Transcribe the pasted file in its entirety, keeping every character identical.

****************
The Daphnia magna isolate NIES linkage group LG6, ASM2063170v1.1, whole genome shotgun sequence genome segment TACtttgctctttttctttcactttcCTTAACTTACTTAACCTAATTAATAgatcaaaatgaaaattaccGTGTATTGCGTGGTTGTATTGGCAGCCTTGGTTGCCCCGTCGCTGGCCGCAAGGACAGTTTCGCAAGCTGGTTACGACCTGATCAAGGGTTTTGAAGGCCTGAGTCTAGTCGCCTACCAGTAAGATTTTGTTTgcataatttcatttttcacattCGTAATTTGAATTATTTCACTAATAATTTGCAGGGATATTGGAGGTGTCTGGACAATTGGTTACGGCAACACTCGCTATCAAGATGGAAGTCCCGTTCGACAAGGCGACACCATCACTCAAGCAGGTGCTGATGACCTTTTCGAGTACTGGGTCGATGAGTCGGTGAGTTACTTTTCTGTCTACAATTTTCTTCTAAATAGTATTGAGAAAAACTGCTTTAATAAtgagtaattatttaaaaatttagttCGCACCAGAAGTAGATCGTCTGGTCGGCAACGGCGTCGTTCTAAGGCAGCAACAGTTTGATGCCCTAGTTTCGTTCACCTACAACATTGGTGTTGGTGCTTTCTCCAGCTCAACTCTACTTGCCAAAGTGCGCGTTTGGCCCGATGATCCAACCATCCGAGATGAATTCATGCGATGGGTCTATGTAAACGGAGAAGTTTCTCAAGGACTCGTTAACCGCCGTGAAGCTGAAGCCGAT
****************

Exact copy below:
The Daphnia magna isolate NIES linkage group LG6, ASM2063170v1.1, whole genome shotgun sequence genome segment TACtttgctctttttctttcactttcCTTAACTTACTTAACCTAATTAATAgatcaaaatgaaaattaccGTGTATTGCGTGGTTGTATTGGCAGCCTTGGTTGCCCCGTCGCTGGCCGCAAGGACAGTTTCGCAAGCTGGTTACGACCTGATCAAGGGTTTTGAAGGCCTGAGTCTAGTCGCCTACCAGTAAGATTTTGTTTgcataatttcatttttcacattCGTAATTTGAATTATTTCACTAATAATTTGCAGGGATATTGGAGGTGTCTGGACAATTGGTTACGGCAACACTCGCTATCAAGATGGAAGTCCCGTTCGACAAGGCGACACCATCACTCAAGCAGGTGCTGATGACCTTTTCGAGTACTGGGTCGATGAGTCGGTGAGTTACTTTTCTGTCTACAATTTTCTTCTAAATAGTATTGAGAAAAACTGCTTTAATAAtgagtaattatttaaaaatttagttCGCACCAGAAGTAGATCGTCTGGTCGGCAACGGCGTCGTTCTAAGGCAGCAACAGTTTGATGCCCTAGTTTCGTTCACCTACAACATTGGTGTTGGTGCTTTCTCCAGCTCAACTCTACTTGCCAAAGTGCGCGTTTGGCCCGATGATCCAACCATCCGAGATGAATTCATGCGATGGGTCTATGTAAACGGAGAAGTTTCTCAAGGACTCGTTAACCGCCGTGAAGCTGAAGCCGAT